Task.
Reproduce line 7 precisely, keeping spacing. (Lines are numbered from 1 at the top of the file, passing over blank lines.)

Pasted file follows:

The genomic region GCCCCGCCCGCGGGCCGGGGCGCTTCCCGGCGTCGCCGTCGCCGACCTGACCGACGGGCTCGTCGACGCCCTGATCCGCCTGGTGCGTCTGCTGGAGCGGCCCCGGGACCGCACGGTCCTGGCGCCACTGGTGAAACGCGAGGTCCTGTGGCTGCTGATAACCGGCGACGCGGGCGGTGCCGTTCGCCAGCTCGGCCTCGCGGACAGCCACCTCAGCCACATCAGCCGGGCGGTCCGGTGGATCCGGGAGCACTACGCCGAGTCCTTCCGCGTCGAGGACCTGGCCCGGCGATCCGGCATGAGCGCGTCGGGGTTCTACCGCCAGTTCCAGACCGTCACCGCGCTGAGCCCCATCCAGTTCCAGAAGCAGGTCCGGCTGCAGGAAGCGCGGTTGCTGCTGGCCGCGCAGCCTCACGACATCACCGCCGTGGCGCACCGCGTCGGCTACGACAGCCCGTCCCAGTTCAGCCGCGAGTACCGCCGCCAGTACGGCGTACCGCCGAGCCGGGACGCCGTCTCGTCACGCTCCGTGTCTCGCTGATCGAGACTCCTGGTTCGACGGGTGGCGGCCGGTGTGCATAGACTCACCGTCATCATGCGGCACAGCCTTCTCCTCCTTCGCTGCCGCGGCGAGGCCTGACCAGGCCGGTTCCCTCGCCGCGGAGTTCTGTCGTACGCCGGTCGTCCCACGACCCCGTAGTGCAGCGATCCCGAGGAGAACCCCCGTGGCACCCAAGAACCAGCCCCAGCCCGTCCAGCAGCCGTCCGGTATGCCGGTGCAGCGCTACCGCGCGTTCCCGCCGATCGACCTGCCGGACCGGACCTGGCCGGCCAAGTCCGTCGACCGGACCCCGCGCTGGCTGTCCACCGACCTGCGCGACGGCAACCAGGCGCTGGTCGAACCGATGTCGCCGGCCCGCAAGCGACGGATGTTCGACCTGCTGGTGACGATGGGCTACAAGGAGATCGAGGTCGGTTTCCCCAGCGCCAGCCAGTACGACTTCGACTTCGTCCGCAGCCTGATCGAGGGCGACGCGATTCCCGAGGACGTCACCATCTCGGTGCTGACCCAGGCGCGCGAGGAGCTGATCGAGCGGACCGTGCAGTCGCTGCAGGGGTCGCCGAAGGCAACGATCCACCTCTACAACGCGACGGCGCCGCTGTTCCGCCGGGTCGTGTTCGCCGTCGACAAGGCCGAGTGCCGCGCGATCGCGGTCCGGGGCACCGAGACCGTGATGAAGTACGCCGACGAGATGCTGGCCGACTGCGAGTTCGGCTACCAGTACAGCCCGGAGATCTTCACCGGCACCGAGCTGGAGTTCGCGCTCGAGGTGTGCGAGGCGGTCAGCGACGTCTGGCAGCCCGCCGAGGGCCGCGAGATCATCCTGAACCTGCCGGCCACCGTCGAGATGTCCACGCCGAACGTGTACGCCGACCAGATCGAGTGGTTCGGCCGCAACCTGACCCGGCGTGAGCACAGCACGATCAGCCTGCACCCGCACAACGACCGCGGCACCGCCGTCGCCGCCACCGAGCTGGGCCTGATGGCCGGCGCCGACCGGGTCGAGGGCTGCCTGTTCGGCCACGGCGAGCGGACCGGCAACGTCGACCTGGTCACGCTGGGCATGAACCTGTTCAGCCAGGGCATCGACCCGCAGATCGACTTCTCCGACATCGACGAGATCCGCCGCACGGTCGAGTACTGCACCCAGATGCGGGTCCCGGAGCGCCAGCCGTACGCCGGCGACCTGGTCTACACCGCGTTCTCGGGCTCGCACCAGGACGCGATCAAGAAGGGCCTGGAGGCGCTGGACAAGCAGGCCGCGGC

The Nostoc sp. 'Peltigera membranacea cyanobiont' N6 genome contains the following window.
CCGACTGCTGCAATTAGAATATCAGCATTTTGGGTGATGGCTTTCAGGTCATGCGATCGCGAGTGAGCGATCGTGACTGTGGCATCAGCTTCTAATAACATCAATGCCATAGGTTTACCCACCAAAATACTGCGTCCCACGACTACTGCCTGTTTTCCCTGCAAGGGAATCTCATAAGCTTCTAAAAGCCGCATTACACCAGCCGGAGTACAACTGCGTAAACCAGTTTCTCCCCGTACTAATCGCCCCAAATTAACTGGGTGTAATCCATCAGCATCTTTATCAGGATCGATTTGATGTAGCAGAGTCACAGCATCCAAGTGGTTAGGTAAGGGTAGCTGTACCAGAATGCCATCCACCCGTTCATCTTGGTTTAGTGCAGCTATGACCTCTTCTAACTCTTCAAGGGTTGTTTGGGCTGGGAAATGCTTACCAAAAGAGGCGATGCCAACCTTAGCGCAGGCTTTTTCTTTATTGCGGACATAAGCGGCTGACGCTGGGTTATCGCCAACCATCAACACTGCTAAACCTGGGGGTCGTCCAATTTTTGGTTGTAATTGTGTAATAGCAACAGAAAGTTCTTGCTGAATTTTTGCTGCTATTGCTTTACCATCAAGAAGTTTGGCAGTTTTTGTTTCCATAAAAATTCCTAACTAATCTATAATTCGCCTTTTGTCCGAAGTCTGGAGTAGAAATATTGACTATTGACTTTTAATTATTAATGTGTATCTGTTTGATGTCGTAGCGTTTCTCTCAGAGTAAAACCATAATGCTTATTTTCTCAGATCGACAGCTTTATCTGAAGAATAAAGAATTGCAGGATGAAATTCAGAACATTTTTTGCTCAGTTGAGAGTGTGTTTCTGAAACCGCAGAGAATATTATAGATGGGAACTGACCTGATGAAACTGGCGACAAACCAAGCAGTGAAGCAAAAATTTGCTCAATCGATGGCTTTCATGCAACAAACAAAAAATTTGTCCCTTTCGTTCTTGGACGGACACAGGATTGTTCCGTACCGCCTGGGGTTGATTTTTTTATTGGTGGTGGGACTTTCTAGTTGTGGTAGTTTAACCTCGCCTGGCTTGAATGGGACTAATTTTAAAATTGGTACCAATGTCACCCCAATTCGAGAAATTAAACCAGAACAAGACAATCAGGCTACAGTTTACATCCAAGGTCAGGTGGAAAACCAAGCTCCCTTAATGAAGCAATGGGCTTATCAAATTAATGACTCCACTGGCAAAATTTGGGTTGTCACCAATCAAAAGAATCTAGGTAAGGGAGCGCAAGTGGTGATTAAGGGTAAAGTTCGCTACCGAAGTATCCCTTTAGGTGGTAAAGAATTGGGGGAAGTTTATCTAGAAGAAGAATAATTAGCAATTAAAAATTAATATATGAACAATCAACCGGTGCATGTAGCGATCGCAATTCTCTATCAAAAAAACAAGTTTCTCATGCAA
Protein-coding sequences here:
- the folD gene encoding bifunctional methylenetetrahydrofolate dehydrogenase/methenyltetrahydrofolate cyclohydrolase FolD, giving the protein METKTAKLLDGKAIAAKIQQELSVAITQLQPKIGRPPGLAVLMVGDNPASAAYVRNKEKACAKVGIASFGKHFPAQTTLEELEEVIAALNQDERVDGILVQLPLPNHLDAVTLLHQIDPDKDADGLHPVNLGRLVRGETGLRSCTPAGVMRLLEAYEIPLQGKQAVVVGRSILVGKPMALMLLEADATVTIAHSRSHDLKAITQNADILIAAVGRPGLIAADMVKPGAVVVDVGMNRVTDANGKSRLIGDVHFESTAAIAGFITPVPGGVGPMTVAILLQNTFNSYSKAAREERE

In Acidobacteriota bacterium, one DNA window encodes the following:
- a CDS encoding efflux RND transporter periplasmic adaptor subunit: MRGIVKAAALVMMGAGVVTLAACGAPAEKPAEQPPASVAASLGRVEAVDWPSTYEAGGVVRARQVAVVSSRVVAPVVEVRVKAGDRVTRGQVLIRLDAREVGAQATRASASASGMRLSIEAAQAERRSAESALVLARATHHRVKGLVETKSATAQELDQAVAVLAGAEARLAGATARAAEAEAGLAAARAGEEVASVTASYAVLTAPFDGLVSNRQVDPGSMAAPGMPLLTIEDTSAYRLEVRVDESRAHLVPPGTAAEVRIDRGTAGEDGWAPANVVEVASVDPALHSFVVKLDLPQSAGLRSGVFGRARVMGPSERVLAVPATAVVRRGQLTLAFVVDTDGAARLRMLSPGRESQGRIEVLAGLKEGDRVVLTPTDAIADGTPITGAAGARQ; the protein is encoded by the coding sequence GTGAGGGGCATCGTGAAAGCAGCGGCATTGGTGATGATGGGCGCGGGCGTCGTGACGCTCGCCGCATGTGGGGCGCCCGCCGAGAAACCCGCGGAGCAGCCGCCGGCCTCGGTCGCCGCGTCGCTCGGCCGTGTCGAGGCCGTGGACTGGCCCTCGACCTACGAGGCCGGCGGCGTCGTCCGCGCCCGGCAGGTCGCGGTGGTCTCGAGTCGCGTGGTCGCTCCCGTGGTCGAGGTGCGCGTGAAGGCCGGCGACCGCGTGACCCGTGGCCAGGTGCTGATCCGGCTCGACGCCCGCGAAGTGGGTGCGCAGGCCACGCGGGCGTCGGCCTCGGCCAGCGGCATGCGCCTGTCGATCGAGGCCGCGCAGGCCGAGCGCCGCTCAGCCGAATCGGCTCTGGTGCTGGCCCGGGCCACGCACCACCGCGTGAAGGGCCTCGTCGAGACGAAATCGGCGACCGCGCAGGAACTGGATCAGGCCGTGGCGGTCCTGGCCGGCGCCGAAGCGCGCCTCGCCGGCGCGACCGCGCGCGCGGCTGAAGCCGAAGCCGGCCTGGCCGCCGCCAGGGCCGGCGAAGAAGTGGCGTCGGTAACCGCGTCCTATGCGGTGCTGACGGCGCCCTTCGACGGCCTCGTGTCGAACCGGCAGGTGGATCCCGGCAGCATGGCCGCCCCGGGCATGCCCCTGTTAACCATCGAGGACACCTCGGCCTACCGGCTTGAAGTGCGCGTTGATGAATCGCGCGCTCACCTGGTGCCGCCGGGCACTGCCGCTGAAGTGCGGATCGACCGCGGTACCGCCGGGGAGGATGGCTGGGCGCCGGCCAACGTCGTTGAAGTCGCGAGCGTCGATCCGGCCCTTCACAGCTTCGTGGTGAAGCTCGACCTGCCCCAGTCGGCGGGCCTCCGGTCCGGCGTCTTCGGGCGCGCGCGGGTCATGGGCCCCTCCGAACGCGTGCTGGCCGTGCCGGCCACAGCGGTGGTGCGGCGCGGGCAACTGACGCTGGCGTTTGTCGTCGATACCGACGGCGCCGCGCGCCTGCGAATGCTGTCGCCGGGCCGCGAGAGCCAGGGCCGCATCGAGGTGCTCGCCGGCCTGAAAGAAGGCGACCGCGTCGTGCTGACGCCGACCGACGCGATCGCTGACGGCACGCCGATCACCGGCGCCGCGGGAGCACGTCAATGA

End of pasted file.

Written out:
- a CDS encoding efflux RND transporter periplasmic adaptor subunit: MRGIVKAAALVMMGAGVVTLAACGAPAEKPAEQPPASVAASLGRVEAVDWPSTYEAGGVVRARQVAVVSSRVVAPVVEVRVKAGDRVTRGQVLIRLDAREVGAQATRASASASGMRLSIEAAQAERRSAESALVLARATHHRVKGLVETKSATAQELDQAVAVLAGAEARLAGATARAAEAEAGLAAARAGEEVASVTASYAVLTAPFDGLVSNRQVDPGSMAAPGMPLLTIEDTSAYRLEVRVDESRAHLVPPGTAAEVRIDRGTAGEDGWAPANVVEVASVDPALHSFVVKLDLPQSAGLRSGVFGRARVMGPSERVLAVPATAVVRRGQLTLAFVVDTDGAARLRMLSPGRESQGRIEVLAGLKEGDRVVLTPTDAIADGTPITGAAGARQ; the protein is encoded by the coding sequence GTGAGGGGCATCGTGAAAGCAGCGGCATTGGTGATGATGGGCGCGGGCGTCGTGACGCTCGCCGCATGTGGGGCGCCCGCCGAGAAACCCGCGGAGCAGCCGCCGGCCTCGGTCGCCGCGTCGCTCGGCCGTGTCGAGGCCGTGGACTGGCCCTCGACCTACGAGGCCGGCGGCGTCGTCCGCGCCCGGCAGGTCGCGGTGGTCTCGAGTCGCGTGGTCGCTCCCGTGGTCGAGGTGCGCGTGAAGGCCGGCGACCGCGTGACCCGTGGCCAGGTGCTGATCCGGCTCGACGCCCGCGAAGTGGGTGCGCAGGCCACGCGGGCGTCGGCCTCGGCCAGCGGCATGCGCCTGTCGATCGAGGCCGCGCAGGCCGAGCGCCGCTCAGCCGAATCGGCTCTGGTGCTGGCCCGGGCCACGCACCACCGCGTGAAGGGCCTCGTCGAGACGAAATCGGCGACCGCGCAGGAACTGGATCAGGCCGTGGCGGTCCTGGCCGGCGCCGAAGCGCGCCTCGCCGGCGCGACCGCGCGCGCGGCTGAAGCCGAAGCCGGCCTGGCCGCCGCCAGGGCCGGCGAAGAAGTGGCGTCGGTAACCGCGTCCTATGCGGTGCTGACGGCGCCCTTCGACGGCCTCGTGTCGAACCGGCAGGTGGATCCCGGCAGCATGGCCGCCCCGGGCATGCCCCTGTTAACCATCGAGGACACCTCGGCCTACCGGCTTGAAGTGCGCGTTGATGAATCGCGCGCTCACCTGGTGCCGCCGGGCACTGCCGCTGAAGTGCGGATCGACCGCGGTACCGCCGGGGAGGATGGCTGGGCGCCGGCCAACGTCGTTGAAGTCGCGAGCGTCGATCCGGCCCTTCACAGCTTCGTGGTGAAGCTCGACCTGCCCCAGTCGGCGGGCCTCCGGTCCGGCGTCTTCGGGCGCGCGCGGGTCATGGGCCCCTCCGAACGCGTGCTGGCCGTGCCGGCCACAGCGGTGGTGCGGCGCGGGCAACTGACGCTGGCGTTTGTCGTCGATACCGACGGCGCCGCGCGCCTGCGAATGCTGTCGCCGGGCCGCGAGAGCCAGGGCCGCATCGAGGTGCTCGCCGGCCTGAAAGAAGGCGACCGCGTCGTGCTGACGCCGACCGACGCGATCGCTGACGGCACGCCGATCACCGGCGCCGCGGGAGCACGTCAATGA